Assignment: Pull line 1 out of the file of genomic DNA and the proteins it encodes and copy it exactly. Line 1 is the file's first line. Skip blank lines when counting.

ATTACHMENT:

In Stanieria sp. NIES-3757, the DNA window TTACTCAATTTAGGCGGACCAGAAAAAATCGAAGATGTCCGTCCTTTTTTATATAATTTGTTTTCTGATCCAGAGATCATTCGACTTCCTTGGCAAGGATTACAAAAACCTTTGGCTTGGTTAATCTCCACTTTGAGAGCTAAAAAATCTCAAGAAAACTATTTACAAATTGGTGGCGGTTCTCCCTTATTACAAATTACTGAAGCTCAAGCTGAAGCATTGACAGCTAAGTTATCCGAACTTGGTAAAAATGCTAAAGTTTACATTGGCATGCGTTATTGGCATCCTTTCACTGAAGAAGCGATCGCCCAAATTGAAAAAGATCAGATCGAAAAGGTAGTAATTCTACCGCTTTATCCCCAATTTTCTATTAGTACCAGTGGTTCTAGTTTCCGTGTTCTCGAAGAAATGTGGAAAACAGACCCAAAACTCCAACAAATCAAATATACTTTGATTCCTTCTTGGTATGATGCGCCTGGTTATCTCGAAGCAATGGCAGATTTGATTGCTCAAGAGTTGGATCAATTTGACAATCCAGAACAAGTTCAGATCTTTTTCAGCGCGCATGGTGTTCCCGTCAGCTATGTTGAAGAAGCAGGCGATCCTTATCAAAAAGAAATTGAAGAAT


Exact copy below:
In Stanieria sp. NIES-3757, the DNA window TTACTCAATTTAGGCGGACCAGAAAAAATCGAAGATGTCCGTCCTTTTTTATATAATTTGTTTTCTGATCCAGAGATCATTCGACTTCCTTGGCAAGGATTACAAAAACCTTTGGCTTGGTTAATCTCCACTTTGAGAGCTAAAAAATCTCAAGAAAACTATTTACAAATTGGTGGCGGTTCTCCCTTATTACAAATTACTGAAGCTCAAGCTGAAGCATTGACAGCTAAGTTATCCGAACTTGGTAAAAATGCTAAAGTTTACATTGGCATGCGTTATTGGCATCCTTTCACTGAAGAAGCGATCGCCCAAATTGAAAAAGATCAGATCGAAAAGGTAGTAATTCTACCGCTTTATCCCCAATTTTCTATTAGTACCAGTGGTTCTAGTTTCCGTGTTCTCGAAGAAATGTGGAAAACAGACCCAAAACTCCAACAAATCAAATATACTTTGATTCCTTCTTGGTATGATGCGCCTGGTTATCTCGAAGCAATGGCAGATTTGATTGCTCAAGAGTTGGATCAATTTGACAATCCAGAACAAGTTCAGATCTTTTTCAGCGCGCATGGTGTTCCCGTCAGCTATGTTGAAGAAGCAGGCGATCCTTATCAAAAAGAAATTGAAGAAT